# calculate the count of items in a decile and plot it with record
    decile = len(filtered)/10
    record(decile_count=decile)
    
    # only proceed if we have a non-zero decile count
    if decile > 0:
        
        # rank the sids by days to cover, lowest to highest
        ranking = sorted(filtered, key=lambda x: dtoc_map[x])
        
        # find all the sids with a days to cover of one. this is interesting
        # because the NASDAQ reports the data with a floor of 1.
        ones = filter(lambda x: data[x]['days_to_cover'] == 1, ranking)
        record(dtoc_is_one_count=len(ones))
        
        # record the maximum days to cover (i.e. greatest short interest)
        record(highest_dtoc=data[ranking[-1]]['days_to_cover'])
        
        # slice the ranking to get the top and the bottom
        # codenote: python supports negative indexes, which count back 
        # from the end of the list.
        top = set(ranking[:decile])
        bottom = set(ranking[-1*decile:])
        
        if context.top != top or context.bottom != bottom:
            # turnover is defined as the number of stocks entering or leaving the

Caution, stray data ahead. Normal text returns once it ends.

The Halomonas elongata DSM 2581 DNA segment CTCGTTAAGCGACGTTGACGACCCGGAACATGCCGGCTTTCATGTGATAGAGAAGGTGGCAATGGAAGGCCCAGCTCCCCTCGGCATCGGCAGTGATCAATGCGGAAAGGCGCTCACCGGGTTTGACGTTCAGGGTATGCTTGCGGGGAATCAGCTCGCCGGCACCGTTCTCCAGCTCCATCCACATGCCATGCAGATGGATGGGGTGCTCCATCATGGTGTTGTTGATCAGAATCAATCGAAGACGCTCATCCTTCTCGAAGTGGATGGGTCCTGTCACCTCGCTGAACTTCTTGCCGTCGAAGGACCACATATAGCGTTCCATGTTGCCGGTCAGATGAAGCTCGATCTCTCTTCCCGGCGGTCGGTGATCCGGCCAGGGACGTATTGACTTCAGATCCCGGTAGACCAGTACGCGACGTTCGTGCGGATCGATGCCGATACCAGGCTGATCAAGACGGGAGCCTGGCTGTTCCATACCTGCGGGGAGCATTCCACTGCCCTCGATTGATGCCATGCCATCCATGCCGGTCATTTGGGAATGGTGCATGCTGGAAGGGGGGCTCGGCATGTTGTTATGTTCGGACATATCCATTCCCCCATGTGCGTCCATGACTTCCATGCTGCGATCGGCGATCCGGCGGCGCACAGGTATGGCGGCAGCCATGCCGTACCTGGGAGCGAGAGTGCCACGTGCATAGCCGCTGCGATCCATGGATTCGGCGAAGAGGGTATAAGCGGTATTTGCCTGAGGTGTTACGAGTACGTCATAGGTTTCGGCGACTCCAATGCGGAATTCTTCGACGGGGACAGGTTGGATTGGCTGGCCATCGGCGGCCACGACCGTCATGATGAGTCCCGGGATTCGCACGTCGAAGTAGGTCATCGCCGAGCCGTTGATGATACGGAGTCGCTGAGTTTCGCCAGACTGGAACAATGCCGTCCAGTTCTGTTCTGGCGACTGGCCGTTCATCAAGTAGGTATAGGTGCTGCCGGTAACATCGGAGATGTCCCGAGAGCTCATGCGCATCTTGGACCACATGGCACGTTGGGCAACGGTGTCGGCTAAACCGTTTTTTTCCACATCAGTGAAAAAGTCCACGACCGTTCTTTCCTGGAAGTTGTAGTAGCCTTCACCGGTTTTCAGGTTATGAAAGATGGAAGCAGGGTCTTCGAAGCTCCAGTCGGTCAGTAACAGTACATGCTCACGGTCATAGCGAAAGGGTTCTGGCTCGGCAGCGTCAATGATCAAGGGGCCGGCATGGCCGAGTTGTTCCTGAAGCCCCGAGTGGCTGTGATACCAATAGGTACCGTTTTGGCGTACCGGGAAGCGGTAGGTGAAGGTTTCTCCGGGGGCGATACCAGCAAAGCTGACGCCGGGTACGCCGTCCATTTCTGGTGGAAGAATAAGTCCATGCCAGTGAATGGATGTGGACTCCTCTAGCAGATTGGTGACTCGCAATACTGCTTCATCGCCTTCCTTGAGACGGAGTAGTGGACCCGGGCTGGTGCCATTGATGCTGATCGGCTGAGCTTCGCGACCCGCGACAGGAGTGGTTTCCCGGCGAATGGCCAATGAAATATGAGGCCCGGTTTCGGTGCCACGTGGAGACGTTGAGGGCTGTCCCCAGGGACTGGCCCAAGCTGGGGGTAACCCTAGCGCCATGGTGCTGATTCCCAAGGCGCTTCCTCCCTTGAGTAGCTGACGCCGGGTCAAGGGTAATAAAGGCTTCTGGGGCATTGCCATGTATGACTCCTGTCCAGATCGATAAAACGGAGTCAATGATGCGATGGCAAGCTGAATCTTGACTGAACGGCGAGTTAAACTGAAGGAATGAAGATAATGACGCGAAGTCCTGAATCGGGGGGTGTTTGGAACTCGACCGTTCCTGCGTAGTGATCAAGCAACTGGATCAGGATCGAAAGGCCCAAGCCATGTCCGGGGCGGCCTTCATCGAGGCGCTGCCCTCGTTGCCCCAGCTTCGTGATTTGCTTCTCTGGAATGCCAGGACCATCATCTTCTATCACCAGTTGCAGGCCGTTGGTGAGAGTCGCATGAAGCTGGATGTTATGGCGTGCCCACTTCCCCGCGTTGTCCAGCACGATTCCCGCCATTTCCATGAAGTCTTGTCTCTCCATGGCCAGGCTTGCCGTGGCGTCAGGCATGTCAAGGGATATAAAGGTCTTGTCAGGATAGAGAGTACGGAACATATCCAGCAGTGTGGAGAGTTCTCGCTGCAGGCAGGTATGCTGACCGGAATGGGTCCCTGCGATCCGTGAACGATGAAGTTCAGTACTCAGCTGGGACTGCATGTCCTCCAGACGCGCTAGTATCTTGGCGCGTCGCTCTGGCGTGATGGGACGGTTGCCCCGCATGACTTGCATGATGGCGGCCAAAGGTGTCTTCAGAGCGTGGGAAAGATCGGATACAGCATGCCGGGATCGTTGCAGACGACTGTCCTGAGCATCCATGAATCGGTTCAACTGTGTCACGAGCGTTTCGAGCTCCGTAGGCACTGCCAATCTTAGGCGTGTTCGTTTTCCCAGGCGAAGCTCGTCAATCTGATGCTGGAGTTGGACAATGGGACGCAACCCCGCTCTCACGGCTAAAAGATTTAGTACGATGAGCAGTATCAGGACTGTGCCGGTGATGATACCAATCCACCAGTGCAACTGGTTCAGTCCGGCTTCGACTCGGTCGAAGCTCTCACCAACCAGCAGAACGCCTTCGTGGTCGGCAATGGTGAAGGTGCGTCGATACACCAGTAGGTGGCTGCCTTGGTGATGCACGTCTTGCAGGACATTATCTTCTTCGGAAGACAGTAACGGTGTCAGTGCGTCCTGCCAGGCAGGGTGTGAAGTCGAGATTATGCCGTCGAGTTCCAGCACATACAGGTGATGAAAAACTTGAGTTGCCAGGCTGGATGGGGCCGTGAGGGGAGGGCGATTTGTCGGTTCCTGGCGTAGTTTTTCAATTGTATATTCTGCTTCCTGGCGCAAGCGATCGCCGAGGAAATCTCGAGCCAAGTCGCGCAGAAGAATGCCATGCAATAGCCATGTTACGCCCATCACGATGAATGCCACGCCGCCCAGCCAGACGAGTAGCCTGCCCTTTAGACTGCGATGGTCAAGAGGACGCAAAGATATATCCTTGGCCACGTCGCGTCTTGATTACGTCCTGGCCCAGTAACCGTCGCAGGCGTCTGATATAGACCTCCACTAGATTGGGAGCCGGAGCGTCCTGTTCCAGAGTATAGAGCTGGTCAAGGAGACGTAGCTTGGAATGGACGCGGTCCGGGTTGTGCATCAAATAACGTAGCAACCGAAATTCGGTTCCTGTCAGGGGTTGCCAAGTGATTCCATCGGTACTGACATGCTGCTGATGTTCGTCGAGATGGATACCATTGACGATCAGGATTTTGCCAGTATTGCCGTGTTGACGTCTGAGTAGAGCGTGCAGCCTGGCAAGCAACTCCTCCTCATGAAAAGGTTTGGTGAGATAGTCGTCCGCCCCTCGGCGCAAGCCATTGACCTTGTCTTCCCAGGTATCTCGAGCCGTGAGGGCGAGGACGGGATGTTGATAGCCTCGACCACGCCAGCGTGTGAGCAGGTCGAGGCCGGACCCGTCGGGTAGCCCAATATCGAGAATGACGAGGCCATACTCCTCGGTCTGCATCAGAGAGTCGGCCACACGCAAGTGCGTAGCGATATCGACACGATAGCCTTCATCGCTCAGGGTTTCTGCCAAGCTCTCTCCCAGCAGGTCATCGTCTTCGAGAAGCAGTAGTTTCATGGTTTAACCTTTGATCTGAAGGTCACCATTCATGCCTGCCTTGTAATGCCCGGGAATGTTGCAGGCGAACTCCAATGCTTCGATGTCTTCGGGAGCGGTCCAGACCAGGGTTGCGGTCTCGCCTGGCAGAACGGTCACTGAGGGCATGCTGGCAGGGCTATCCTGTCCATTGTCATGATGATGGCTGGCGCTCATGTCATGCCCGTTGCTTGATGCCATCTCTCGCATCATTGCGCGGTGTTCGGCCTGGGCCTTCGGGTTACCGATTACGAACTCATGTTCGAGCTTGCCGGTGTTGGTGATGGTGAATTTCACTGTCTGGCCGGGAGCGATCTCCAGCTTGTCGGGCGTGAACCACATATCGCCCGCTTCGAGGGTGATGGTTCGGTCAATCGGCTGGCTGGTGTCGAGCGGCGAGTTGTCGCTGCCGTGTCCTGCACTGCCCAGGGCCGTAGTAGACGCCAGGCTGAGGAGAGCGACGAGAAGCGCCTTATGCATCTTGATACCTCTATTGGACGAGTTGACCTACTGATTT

# decile. it is useful as a way to guage the stability of our ranking.
            # turnover for top and bottom is recorded into a time-series plot
            record(bottom_turnover=calculate_turnover(bottom, context.bottom))
            record(top_turnover=calculate_turnover(top, context.top))
            
            log.info("Rebalancing on {d}".format(d=data[data.keys()[0]].datetime))
            context.top =  top
            context.bottom = bottom
            rebalance(context, data)

def calculate_turnover(curr, orig):
    """
    turnover reflects the churn in the decile from curr to orig.
    """
    if not curr or not orig:
        return 0.0
    
    # sets overload the behavior of +/- operators
    adds = curr - orig
    drops = orig - curr
    change = float(len(adds) + len(drops)) / len(orig) * 100.0
    return change
    
def get_dtoc(siddata):
    """
    The source data for days to cover has holes in the coverage. 
    Some stocks are not covered, and others have missing days. Here
    we have a convenience function to guard against missing days_to_cover properties.